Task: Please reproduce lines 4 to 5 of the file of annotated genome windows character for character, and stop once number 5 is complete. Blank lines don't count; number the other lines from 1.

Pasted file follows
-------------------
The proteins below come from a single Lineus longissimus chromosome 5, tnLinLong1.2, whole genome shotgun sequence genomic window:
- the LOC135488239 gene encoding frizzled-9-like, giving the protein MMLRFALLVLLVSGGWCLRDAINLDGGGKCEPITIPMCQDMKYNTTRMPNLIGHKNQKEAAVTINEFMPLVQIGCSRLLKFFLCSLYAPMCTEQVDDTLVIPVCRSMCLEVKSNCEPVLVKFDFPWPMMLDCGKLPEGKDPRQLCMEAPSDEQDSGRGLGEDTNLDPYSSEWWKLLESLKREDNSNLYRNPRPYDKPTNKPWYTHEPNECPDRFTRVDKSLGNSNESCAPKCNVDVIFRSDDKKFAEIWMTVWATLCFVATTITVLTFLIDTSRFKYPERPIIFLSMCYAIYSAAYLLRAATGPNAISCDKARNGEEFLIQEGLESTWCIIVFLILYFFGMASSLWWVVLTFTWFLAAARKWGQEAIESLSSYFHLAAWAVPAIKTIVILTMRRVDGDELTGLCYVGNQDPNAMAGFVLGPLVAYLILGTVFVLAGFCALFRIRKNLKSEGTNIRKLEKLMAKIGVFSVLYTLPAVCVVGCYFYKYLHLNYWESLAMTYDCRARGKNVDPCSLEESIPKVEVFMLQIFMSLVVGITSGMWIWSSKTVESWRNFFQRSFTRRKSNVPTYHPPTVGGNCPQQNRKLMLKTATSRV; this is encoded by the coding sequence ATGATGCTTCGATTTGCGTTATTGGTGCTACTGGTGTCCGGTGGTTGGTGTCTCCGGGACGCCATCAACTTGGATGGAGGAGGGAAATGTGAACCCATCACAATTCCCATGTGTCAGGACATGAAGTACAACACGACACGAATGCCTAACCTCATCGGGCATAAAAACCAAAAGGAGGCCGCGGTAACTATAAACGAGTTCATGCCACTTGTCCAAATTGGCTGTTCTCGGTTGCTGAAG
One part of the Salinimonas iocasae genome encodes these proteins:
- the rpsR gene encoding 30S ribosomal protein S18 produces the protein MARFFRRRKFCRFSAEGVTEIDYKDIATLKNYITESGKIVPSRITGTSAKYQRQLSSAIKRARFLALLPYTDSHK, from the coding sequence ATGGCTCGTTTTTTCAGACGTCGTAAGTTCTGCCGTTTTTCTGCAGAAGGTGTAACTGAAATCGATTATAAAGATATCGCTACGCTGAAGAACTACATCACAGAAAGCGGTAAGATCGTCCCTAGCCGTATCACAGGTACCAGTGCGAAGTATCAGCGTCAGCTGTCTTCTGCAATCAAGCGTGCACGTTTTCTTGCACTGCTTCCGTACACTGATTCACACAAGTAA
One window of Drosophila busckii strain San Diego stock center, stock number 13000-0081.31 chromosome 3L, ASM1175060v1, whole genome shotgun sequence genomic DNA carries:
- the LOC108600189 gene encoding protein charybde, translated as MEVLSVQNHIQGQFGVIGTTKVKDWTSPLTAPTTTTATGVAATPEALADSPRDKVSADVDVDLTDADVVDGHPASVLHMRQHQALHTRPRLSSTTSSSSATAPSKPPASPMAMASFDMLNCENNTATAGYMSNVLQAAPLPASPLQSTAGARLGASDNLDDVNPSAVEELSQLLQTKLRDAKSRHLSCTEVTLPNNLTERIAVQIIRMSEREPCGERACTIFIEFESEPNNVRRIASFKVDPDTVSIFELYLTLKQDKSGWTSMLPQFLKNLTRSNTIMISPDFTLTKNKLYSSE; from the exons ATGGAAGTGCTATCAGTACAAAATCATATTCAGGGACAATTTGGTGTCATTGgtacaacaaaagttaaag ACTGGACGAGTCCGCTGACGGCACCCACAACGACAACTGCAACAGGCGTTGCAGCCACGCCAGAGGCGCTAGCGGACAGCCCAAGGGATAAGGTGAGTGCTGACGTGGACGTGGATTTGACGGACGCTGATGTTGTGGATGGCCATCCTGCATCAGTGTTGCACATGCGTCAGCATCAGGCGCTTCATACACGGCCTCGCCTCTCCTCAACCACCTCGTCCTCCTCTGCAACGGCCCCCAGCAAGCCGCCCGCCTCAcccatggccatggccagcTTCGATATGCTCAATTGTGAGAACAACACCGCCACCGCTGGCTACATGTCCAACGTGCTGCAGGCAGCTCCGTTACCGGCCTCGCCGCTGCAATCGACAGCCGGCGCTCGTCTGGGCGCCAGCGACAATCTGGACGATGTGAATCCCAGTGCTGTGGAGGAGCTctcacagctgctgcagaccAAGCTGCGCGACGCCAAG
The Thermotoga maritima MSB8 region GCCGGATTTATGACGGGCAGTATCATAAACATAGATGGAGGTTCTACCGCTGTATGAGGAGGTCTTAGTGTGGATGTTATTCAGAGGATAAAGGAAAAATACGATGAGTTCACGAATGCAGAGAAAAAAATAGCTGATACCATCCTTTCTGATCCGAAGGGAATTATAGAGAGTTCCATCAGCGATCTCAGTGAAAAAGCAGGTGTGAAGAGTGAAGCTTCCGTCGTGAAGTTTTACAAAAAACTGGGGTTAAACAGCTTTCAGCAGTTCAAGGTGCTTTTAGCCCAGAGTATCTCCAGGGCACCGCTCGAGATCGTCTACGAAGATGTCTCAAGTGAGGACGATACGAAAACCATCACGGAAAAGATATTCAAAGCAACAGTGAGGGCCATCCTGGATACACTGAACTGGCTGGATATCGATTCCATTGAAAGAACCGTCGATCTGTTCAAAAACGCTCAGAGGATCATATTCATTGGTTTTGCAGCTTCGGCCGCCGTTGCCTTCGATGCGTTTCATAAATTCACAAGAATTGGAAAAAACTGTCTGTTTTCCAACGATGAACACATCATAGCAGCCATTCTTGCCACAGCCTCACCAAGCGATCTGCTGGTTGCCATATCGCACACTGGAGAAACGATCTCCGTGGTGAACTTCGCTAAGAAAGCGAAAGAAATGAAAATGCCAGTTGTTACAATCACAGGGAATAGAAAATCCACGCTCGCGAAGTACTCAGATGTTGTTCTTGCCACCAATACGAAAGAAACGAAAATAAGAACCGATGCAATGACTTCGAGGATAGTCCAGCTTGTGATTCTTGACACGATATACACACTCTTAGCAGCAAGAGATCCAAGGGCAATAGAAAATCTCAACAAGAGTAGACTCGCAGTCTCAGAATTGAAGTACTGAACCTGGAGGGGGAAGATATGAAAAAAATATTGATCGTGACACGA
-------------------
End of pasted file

- the rpsR gene encoding 30S ribosomal protein S18 produces the protein MARFFRRRKFCRFSAEGVTEIDYKDIATLKNYITESGKIVPSRITGTSAKYQRQLSSAIKRARFLALLPYTDSHK, from the coding sequence ATGGCTCGTTTTTTCAGACGTCGTAAGTTCTGCCGTTTTTCTGCAGAAGGTGTAACTGAAATCGATTATAAAGATATCGCTACGCTGAAGAACTACATCACAGAAAGCGGTAAGATCGTCCCTAGCCGTATCACAGGTACCAGTGCGAAGTATCAGCGTCAGCTGTCTTCTGCAATCAAGCGTGCACGTTTTCTTGCACTGCTTCCGTACACTGATTCACACAAGTAA
One window of Drosophila busckii strain San Diego stock center, stock number 13000-0081.31 chromosome 3L, ASM1175060v1, whole genome shotgun sequence genomic DNA carries: